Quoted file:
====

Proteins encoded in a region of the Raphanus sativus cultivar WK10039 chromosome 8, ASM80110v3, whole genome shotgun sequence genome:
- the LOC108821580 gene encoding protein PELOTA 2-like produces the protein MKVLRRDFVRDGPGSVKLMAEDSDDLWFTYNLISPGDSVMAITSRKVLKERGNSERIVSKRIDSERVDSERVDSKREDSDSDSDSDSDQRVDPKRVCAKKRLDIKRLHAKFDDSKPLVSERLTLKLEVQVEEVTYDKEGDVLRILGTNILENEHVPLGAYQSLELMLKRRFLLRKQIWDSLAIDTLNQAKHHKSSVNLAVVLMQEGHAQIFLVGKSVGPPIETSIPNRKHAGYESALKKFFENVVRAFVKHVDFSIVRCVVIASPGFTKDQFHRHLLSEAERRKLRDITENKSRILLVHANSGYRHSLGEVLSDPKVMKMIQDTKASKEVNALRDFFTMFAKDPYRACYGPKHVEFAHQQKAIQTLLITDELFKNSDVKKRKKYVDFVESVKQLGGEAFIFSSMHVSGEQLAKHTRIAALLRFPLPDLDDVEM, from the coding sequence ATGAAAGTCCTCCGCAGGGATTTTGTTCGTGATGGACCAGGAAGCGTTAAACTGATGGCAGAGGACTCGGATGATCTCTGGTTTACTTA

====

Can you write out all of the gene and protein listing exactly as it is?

Proteins encoded in a region of the Raphanus sativus cultivar WK10039 chromosome 8, ASM80110v3, whole genome shotgun sequence genome:
- the LOC108821580 gene encoding protein PELOTA 2-like produces the protein MKVLRRDFVRDGPGSVKLMAEDSDDLWFTYNLISPGDSVMAITSRKVLKERGNSERIVSKRIDSERVDSERVDSKREDSDSDSDSDSDQRVDPKRVCAKKRLDIKRLHAKFDDSKPLVSERLTLKLEVQVEEVTYDKEGDVLRILGTNILENEHVPLGAYQSLELMLKRRFLLRKQIWDSLAIDTLNQAKHHKSSVNLAVVLMQEGHAQIFLVGKSVGPPIETSIPNRKHAGYESALKKFFENVVRAFVKHVDFSIVRCVVIASPGFTKDQFHRHLLSEAERRKLRDITENKSRILLVHANSGYRHSLGEVLSDPKVMKMIQDTKASKEVNALRDFFTMFAKDPYRACYGPKHVEFAHQQKAIQTLLITDELFKNSDVKKRKKYVDFVESVKQLGGEAFIFSSMHVSGEQLAKHTRIAALLRFPLPDLDDVEM, from the coding sequence ATGAAAGTCCTCCGCAGGGATTTTGTTCGTGATGGACCAGGAAGCGTTAAACTGATGGCAGAGGACTCGGATGATCTCTGGTTTACTTA